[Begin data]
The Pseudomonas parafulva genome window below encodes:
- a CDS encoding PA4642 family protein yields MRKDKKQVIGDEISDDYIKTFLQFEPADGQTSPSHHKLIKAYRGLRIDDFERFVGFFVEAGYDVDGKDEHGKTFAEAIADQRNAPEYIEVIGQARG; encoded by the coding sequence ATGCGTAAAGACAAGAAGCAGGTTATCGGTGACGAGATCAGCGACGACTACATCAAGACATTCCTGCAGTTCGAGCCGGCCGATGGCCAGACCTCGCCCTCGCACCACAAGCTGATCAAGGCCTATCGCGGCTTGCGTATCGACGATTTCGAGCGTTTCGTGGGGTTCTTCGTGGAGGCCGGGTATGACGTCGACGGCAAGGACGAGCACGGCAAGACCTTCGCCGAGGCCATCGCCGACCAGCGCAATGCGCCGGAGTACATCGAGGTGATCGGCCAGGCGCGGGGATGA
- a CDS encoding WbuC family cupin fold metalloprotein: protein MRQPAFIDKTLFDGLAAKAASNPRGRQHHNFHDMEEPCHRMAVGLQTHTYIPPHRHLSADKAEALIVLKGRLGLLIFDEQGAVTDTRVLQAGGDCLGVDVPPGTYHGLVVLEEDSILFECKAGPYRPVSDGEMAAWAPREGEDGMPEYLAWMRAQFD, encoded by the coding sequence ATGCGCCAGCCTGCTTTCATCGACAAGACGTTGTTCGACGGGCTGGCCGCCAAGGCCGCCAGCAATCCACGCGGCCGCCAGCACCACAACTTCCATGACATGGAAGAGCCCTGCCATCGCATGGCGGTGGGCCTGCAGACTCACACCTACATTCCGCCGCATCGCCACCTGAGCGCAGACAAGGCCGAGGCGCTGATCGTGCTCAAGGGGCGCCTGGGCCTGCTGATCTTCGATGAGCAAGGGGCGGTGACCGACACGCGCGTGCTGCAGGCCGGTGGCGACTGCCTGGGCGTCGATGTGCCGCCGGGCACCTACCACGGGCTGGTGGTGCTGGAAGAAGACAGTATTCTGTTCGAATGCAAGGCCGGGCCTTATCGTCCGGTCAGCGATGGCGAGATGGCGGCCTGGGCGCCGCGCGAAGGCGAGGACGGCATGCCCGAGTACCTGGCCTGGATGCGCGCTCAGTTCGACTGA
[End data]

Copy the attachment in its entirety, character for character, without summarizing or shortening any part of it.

The Pseudomonas parafulva genome window below encodes:
- a CDS encoding PA4642 family protein yields MRKDKKQVIGDEISDDYIKTFLQFEPADGQTSPSHHKLIKAYRGLRIDDFERFVGFFVEAGYDVDGKDEHGKTFAEAIADQRNAPEYIEVIGQARG; encoded by the coding sequence ATGCGTAAAGACAAGAAGCAGGTTATCGGTGACGAGATCAGCGACGACTACATCAAGACATTCCTGCAGTTCGAGCCGGCCGATGGCCAGACCTCGCCCTCGCACCACAAGCTGATCAAGGCCTATCGCGGCTTGCGTATCGACGATTTCGAGCGTTTCGTGGGGTTCTTCGTGGAGGCCGGGTATGACGTCGACGGCAAGGACGAGCACGGCAAGACCTTCGCCGAGGCCATCGCCGACCAGCGCAATGCGCCGGAGTACATCGAGGTGATCGGCCAGGCGCGGGGATGA
- a CDS encoding WbuC family cupin fold metalloprotein: protein MRQPAFIDKTLFDGLAAKAASNPRGRQHHNFHDMEEPCHRMAVGLQTHTYIPPHRHLSADKAEALIVLKGRLGLLIFDEQGAVTDTRVLQAGGDCLGVDVPPGTYHGLVVLEEDSILFECKAGPYRPVSDGEMAAWAPREGEDGMPEYLAWMRAQFD, encoded by the coding sequence ATGCGCCAGCCTGCTTTCATCGACAAGACGTTGTTCGACGGGCTGGCCGCCAAGGCCGCCAGCAATCCACGCGGCCGCCAGCACCACAACTTCCATGACATGGAAGAGCCCTGCCATCGCATGGCGGTGGGCCTGCAGACTCACACCTACATTCCGCCGCATCGCCACCTGAGCGCAGACAAGGCCGAGGCGCTGATCGTGCTCAAGGGGCGCCTGGGCCTGCTGATCTTCGATGAGCAAGGGGCGGTGACCGACACGCGCGTGCTGCAGGCCGGTGGCGACTGCCTGGGCGTCGATGTGCCGCCGGGCACCTACCACGGGCTGGTGGTGCTGGAAGAAGACAGTATTCTGTTCGAATGCAAGGCCGGGCCTTATCGTCCGGTCAGCGATGGCGAGATGGCGGCCTGGGCGCCGCGCGAAGGCGAGGACGGCATGCCCGAGTACCTGGCCTGGATGCGCGCTCAGTTCGACTGA